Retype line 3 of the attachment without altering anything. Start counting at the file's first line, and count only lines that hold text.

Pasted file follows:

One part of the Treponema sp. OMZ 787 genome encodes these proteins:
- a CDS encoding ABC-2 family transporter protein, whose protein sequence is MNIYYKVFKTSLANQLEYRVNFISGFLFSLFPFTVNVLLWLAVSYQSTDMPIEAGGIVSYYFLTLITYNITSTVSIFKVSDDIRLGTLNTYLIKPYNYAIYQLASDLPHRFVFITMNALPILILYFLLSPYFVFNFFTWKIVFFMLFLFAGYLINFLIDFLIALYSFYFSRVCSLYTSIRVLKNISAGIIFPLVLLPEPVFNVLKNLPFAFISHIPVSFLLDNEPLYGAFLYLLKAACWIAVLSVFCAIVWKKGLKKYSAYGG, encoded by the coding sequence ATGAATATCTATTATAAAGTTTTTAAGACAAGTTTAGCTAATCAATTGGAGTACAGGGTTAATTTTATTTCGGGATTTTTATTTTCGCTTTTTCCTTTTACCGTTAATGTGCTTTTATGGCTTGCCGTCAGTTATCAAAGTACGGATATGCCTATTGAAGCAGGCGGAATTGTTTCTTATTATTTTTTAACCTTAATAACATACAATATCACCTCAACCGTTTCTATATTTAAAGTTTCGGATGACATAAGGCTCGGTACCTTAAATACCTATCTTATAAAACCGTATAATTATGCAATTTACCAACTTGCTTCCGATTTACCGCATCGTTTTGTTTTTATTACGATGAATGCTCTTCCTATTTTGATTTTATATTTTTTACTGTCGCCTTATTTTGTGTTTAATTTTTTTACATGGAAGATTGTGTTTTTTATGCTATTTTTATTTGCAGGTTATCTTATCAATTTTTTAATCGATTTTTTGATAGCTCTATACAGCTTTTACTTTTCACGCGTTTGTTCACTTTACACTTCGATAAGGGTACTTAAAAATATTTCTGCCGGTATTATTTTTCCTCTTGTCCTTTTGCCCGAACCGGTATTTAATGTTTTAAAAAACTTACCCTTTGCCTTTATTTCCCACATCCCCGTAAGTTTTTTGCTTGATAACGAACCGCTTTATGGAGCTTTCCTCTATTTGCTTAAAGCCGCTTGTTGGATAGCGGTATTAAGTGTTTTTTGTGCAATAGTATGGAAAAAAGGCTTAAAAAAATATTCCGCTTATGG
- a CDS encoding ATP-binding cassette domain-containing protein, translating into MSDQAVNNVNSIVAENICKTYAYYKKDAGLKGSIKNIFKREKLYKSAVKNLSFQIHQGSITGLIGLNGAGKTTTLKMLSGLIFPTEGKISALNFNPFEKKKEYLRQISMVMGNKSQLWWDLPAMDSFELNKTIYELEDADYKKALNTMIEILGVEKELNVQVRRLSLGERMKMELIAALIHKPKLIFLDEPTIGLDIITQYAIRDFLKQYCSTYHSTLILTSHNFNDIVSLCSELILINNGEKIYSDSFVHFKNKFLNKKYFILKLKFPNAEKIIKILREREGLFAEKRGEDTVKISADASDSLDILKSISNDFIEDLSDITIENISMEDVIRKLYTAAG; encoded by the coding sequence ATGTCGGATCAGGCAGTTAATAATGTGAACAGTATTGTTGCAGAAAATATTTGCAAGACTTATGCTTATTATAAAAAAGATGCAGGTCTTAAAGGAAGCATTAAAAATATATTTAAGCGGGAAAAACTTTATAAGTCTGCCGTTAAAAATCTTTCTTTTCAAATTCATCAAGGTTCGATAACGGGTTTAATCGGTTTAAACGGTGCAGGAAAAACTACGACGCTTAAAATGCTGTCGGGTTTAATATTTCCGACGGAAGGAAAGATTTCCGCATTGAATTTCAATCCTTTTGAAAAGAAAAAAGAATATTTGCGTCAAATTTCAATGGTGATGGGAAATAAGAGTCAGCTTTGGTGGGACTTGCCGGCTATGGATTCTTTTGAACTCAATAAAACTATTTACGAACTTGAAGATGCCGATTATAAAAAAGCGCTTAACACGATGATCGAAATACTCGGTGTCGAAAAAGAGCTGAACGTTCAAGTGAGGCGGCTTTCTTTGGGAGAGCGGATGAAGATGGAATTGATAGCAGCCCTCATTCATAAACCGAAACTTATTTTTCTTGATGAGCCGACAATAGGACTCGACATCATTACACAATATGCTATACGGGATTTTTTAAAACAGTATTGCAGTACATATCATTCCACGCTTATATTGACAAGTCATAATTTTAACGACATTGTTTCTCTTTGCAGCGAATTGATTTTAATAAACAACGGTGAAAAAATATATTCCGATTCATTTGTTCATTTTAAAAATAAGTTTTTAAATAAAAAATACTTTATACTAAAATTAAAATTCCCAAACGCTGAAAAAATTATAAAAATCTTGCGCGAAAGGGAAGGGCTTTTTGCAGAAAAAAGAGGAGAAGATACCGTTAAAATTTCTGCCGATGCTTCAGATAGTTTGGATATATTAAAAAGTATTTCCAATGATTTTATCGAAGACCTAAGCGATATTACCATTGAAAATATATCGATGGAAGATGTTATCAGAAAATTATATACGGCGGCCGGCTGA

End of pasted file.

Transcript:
- a CDS encoding ATP-binding cassette domain-containing protein, translating into MSDQAVNNVNSIVAENICKTYAYYKKDAGLKGSIKNIFKREKLYKSAVKNLSFQIHQGSITGLIGLNGAGKTTTLKMLSGLIFPTEGKISALNFNPFEKKKEYLRQISMVMGNKSQLWWDLPAMDSFELNKTIYELEDADYKKALNTMIEILGVEKELNVQVRRLSLGERMKMELIAALIHKPKLIFLDEPTIGLDIITQYAIRDFLKQYCSTYHSTLILTSHNFNDIVSLCSELILINNGEKIYSDSFVHFKNKFLNKKYFILKLKFPNAEKIIKILREREGLFAEKRGEDTVKISADASDSLDILKSISNDFIEDLSDITIENISMEDVIRKLYTAAG; encoded by the coding sequence ATGTCGGATCAGGCAGTTAATAATGTGAACAGTATTGTTGCAGAAAATATTTGCAAGACTTATGCTTATTATAAAAAAGATGCAGGTCTTAAAGGAAGCATTAAAAATATATTTAAGCGGGAAAAACTTTATAAGTCTGCCGTTAAAAATCTTTCTTTTCAAATTCATCAAGGTTCGATAACGGGTTTAATCGGTTTAAACGGTGCAGGAAAAACTACGACGCTTAAAATGCTGTCGGGTTTAATATTTCCGACGGAAGGAAAGATTTCCGCATTGAATTTCAATCCTTTTGAAAAGAAAAAAGAATATTTGCGTCAAATTTCAATGGTGATGGGAAATAAGAGTCAGCTTTGGTGGGACTTGCCGGCTATGGATTCTTTTGAACTCAATAAAACTATTTACGAACTTGAAGATGCCGATTATAAAAAAGCGCTTAACACGATGATCGAAATACTCGGTGTCGAAAAAGAGCTGAACGTTCAAGTGAGGCGGCTTTCTTTGGGAGAGCGGATGAAGATGGAATTGATAGCAGCCCTCATTCATAAACCGAAACTTATTTTTCTTGATGAGCCGACAATAGGACTCGACATCATTACACAATATGCTATACGGGATTTTTTAAAACAGTATTGCAGTACATATCATTCCACGCTTATATTGACAAGTCATAATTTTAACGACATTGTTTCTCTTTGCAGCGAATTGATTTTAATAAACAACGGTGAAAAAATATATTCCGATTCATTTGTTCATTTTAAAAATAAGTTTTTAAATAAAAAATACTTTATACTAAAATTAAAATTCCCAAACGCTGAAAAAATTATAAAAATCTTGCGCGAAAGGGAAGGGCTTTTTGCAGAAAAAAGAGGAGAAGATACCGTTAAAATTTCTGCCGATGCTTCAGATAGTTTGGATATATTAAAAAGTATTTCCAATGATTTTATCGAAGACCTAAGCGATATTACCATTGAAAATATATCGATGGAAGATGTTATCAGAAAATTATATACGGCGGCCGGCTGA